The operations, in color, of the New York Central Railroad.
THE MARCH OF PROGRESS (1945, 20:30)
A wonderful journey on San Francisco's fabled trolley cars though the East Bay & the San Francisco-Oakland Bay Bridge. While the bright promise of a tomorrow filled with futuristic trolley cars was not fulfilled in the short term, more and more cities are adopting its modern equivalent, the light railway system.
THE PASSENGER TRAIN (1955, 10:09)
A young boy gets the thrill of his life when he travels by passenger train from Chicago, Illinois to Lamy, New Mexico.
THE TRUE ADVENTURES OF OFFICER HAROLD SEWELL (1938, 1:19)
The operations, in color, of the New York Central Railroad.
THIS IS MY RAILROAD (1940s, 28:35)
The Southern Pacific Railroad provided this beautiful color footage of its native territory and its extensive operations and activities within it.
TROOP TRAIN 1943, (13:15)
All aspects of what a troop train is, does and is provided for to keep the nation's soldiers moving during wartime.
WARNER-PATHE NEWSREEL OF THE SCREEN - THE END OF THE "EL" TRAIN (1955, 2:40)
Concerns the end of East Side New York City's old elevated "L" train line. that ran North and South along 3rd Avenue.
WHEELS OF PROGRESS (1950, 19:02)
The famed Rock Island Line contributed this color beauty to pop culture with lots of shots of its super-fast "Rocket" freight tains, its freight yards, the areas the railroads serve and more.
3rd AVE. EL (1950s, 10:34)
Stunningly gorgeous and historically precious color film of the L Train aka "'El' Train" that bestrode New York City's east side skyline for 70 some years during the 19th and 20th century.
STEAM DRIVEN VEHICLES (1932, Silent, 16:26)
The Besler Corporation was proud of its steam driven trains, and they were wont to show that pride off in this film - but not only that, they also wanted you to know all about their steam driven automobiles and aircraft, too!
THREE TO GET READY: A PROGRESS REPORT FROM BART (1967, 13:41)
Color film documenting the progress and process of the construction of the San Francisco Bay Area Rapid Transit (BART) system.
UNITED RAILROADS EMPLOYEES STRIKE (1917, Silent, 1:12)
San Francisco United Railroads workers strike in a march to an auditorium rally.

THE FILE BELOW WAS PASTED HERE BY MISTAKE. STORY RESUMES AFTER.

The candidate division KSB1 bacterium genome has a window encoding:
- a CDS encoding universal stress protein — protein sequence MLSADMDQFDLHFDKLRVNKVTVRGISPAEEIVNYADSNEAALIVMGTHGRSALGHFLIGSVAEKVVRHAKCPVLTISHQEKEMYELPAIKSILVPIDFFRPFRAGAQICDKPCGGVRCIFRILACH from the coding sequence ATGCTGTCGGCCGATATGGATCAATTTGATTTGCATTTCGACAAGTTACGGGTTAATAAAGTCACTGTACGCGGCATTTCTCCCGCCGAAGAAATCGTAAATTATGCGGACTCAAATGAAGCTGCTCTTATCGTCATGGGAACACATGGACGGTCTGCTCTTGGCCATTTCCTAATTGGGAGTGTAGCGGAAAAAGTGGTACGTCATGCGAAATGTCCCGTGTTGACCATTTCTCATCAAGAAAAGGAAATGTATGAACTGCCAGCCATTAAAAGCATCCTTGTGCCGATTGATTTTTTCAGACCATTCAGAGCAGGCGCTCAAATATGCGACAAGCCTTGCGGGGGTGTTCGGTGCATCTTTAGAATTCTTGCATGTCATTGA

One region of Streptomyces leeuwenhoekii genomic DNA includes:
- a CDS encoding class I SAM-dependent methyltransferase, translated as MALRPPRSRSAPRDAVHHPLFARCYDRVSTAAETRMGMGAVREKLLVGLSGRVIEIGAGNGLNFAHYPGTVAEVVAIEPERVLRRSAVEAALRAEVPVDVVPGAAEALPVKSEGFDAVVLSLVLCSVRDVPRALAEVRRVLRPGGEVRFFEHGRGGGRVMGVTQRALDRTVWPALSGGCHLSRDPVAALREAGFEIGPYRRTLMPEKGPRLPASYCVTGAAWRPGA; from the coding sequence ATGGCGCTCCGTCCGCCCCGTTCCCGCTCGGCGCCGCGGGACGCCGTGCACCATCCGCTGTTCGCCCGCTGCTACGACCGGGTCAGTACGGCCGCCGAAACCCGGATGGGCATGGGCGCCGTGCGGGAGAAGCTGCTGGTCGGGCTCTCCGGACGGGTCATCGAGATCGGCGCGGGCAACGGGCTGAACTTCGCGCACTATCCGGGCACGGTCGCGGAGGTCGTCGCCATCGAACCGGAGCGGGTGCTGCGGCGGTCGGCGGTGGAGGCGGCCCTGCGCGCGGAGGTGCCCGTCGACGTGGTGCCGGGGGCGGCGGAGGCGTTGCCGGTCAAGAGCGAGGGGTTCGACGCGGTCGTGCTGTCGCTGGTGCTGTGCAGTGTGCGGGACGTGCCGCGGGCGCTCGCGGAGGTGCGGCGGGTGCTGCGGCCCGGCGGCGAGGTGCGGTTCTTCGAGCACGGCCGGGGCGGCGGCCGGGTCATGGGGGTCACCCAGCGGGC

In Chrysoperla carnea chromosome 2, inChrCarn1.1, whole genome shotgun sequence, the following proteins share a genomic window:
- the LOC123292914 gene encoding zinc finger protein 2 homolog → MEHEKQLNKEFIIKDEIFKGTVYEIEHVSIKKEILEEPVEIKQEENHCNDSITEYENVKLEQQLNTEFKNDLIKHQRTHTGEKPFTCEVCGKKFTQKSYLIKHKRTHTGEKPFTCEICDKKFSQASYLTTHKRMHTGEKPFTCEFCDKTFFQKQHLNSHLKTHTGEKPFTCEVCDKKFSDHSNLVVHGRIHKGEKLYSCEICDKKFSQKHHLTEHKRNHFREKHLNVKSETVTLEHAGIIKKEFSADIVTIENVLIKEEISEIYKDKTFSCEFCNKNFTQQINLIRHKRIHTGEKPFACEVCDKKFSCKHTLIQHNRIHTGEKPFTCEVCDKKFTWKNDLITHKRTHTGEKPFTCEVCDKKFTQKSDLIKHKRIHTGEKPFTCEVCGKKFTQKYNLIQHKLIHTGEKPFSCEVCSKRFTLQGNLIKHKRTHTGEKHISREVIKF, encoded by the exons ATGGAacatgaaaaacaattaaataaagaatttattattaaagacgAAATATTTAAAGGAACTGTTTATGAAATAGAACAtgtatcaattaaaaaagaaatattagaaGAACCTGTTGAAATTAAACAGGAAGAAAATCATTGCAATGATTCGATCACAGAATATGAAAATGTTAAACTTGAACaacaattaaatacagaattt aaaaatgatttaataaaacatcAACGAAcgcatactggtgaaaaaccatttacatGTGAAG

Rail transport, also known as train transport, railroads or railways, is a means of transferring passengers and goods on wheeled vehicles running on rails, which are located on tracks. In contrast to road transport, where the vehicles run on a prepared flat surface, rail vehicles (rolling stock) are directionally guided by the tracks on which they run. Tracks usually consist of steel rails, installed on sleepers (ties) set in ballast, on which the rolling stock, usually fitted with metal wheels, moves. Other variations are also possible, such as "slab track", in which the rails are fastened to a concrete foundation resting on a prepared subsurface. Rolling stock in a rail transport system generally encounters lower frictional resistance than rubber-tired road vehicles, so passenger and freight cars (carriages and wagons) can be coupled into longer trains. The operation is carried out by a railway company, providing transport between train stations or freight customer facilities. Power is provided by locomotives which either draw electric power from a railway electrification system or produce their own power, usually by diesel engines or, historically, steam engines. Most tracks are accompanied by a signalling system. Railways are a safe land transport system when compared to other forms of transport. Railway transport is capable of high levels of passenger and cargo utilisation and energy efficiency, but is often less flexible and more capital-intensive than road transport, when lower traffic levels are considered. The oldest known, man/animal-hauled railways date back to the 6th century BC in Corinth, Greece. Rail transport then commenced in mid 16th century in Germany in the form of horse-powered funiculars and wagonways. Modern rail transport commenced with the British development of the steam locomotive in Merhyr Tydfil when Richard Trevithick ran a steam locomotive and loaded wagons between Penydarren Ironworks and Abercynon in 1802. Thus the railway system in Great Britain is the oldest in the world. Built by George Stephenson and his son Robert's company Robert Stephenson and Company, the Locomotion No. 1 is the first steam locomotive to carry passengers on a public rail line, the Stockton and Darlington Railway in 1825. George Stephenson also built the first public inter-city railway line in the world to use only the steam locomotives, the Liverpool and Manchester Railway which opened in 1830. With steam engines, one could construct mainline railways, which were a key component of the Industrial Revolution. Also, railways reduced the costs of shipping, and allowed for fewer lost goods, compared with water transport, which faced occasional sinking of ships. The change from canals to railways allowed for "national markets" in which prices varied very little from city to city. The spread of the railway network and the use of railway timetables, led to the standardisation of time (railway time) in Britain based on Greenwich Mean Time. Prior to this, major towns and cities varied their local time relative to GMT. The invention and development of the railway in the United Kingdom was one of the most important technological inventions of the 19th century. The world's first underground railway, the Metropolitan Railway (part of the London Underground), opened in 1863. In the 1880s, electrified trains were introduced, leading to electrification of tramways and rapid transit systems. Starting during the 1940s, the non-electrified railways in most countries had their steam locomotives replaced by diesel-electric locomotives, with the process being almost complete by the 2000s. During the 1960s, electrified high-speed railway systems were introduced in Japan and later in some other countries. Many countries are in the process of replacing diesel locomotives with electric locomotives, mainly due to environmental concerns, a notable example being Switzerland, which has completely electrified its network. Other forms of guided ground transport outside the traditional railway definitions, such as monorail or maglev, have been tried but have seen limited use. Following a decline after World War II due to competition from cars and aeroplanes, rail transport has had a revival in recent decades due to road congestion and rising fuel prices, as well as governments investing in rail as a means of reducing CO2 emissions in the context of concerns about global warming.